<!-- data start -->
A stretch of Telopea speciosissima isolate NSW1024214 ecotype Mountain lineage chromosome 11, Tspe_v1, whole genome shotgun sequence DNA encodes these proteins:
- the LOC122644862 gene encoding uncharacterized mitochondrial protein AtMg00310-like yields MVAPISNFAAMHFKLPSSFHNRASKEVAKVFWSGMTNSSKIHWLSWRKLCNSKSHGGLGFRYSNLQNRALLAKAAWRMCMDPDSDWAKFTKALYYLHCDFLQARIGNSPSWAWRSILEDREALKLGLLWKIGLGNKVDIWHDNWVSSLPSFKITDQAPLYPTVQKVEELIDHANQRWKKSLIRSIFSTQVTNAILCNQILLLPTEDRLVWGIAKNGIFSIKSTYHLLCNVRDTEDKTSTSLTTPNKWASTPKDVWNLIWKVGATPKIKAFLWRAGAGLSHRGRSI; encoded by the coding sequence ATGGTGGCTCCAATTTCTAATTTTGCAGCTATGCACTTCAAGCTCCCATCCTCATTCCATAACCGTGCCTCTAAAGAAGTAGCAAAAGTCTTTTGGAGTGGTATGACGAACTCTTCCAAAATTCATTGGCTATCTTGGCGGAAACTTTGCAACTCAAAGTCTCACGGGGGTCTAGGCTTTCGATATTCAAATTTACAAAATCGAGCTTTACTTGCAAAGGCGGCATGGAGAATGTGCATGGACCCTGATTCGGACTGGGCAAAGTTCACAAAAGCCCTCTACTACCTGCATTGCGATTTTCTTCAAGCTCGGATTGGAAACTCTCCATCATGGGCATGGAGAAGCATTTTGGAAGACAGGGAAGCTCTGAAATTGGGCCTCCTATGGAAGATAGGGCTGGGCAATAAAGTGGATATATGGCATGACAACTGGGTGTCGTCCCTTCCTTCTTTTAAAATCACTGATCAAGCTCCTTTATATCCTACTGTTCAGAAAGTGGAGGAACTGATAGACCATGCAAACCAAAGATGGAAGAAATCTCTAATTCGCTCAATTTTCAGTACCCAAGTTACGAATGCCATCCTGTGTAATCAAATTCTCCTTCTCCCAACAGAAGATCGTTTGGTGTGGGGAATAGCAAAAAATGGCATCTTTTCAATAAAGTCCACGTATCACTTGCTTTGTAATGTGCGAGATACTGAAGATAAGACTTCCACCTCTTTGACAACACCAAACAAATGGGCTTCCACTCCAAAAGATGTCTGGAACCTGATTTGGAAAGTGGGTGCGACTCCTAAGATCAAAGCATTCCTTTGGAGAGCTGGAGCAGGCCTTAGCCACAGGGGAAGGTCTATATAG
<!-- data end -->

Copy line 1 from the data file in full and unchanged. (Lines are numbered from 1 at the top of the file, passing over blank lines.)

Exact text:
A stretch of Telopea speciosissima isolate NSW1024214 ecotype Mountain lineage chromosome 11, Tspe_v1, whole genome shotgun sequence DNA encodes these proteins: